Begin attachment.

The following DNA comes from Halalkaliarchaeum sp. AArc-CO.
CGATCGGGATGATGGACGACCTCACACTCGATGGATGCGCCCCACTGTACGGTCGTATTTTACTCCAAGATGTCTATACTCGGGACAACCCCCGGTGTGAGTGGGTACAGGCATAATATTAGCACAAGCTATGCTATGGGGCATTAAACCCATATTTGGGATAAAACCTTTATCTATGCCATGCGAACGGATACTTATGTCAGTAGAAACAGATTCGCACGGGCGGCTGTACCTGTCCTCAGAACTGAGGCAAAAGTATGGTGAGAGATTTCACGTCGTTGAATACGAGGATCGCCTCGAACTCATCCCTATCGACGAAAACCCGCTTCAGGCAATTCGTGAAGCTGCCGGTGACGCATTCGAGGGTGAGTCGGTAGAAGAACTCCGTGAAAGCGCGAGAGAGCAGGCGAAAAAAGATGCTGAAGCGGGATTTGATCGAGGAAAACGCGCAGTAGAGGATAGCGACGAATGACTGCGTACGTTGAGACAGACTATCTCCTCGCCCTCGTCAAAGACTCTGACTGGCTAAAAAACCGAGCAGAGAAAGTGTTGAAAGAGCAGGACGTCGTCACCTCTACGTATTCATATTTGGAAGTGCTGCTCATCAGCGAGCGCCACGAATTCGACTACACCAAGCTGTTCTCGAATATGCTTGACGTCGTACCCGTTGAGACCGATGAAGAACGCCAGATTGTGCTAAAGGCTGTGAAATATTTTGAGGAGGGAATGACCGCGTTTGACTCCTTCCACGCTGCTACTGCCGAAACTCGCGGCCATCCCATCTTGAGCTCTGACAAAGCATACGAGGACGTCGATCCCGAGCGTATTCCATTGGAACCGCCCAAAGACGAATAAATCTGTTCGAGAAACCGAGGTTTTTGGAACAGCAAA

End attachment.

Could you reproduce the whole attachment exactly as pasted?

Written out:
The following DNA comes from Halalkaliarchaeum sp. AArc-CO.
CGATCGGGATGATGGACGACCTCACACTCGATGGATGCGCCCCACTGTACGGTCGTATTTTACTCCAAGATGTCTATACTCGGGACAACCCCCGGTGTGAGTGGGTACAGGCATAATATTAGCACAAGCTATGCTATGGGGCATTAAACCCATATTTGGGATAAAACCTTTATCTATGCCATGCGAACGGATACTTATGTCAGTAGAAACAGATTCGCACGGGCGGCTGTACCTGTCCTCAGAACTGAGGCAAAAGTATGGTGAGAGATTTCACGTCGTTGAATACGAGGATCGCCTCGAACTCATCCCTATCGACGAAAACCCGCTTCAGGCAATTCGTGAAGCTGCCGGTGACGCATTCGAGGGTGAGTCGGTAGAAGAACTCCGTGAAAGCGCGAGAGAGCAGGCGAAAAAAGATGCTGAAGCGGGATTTGATCGAGGAAAACGCGCAGTAGAGGATAGCGACGAATGACTGCGTACGTTGAGACAGACTATCTCCTCGCCCTCGTCAAAGACTCTGACTGGCTAAAAAACCGAGCAGAGAAAGTGTTGAAAGAGCAGGACGTCGTCACCTCTACGTATTCATATTTGGAAGTGCTGCTCATCAGCGAGCGCCACGAATTCGACTACACCAAGCTGTTCTCGAATATGCTTGACGTCGTACCCGTTGAGACCGATGAAGAACGCCAGATTGTGCTAAAGGCTGTGAAATATTTTGAGGAGGGAATGACCGCGTTTGACTCCTTCCACGCTGCTACTGCCGAAACTCGCGGCCATCCCATCTTGAGCTCTGACAAAGCATACGAGGACGTCGATCCCGAGCGTATTCCATTGGAACCGCCCAAAGACGAATAAATCTGTTCGAGAAACCGAGGTTTTTGGAACAGCAAA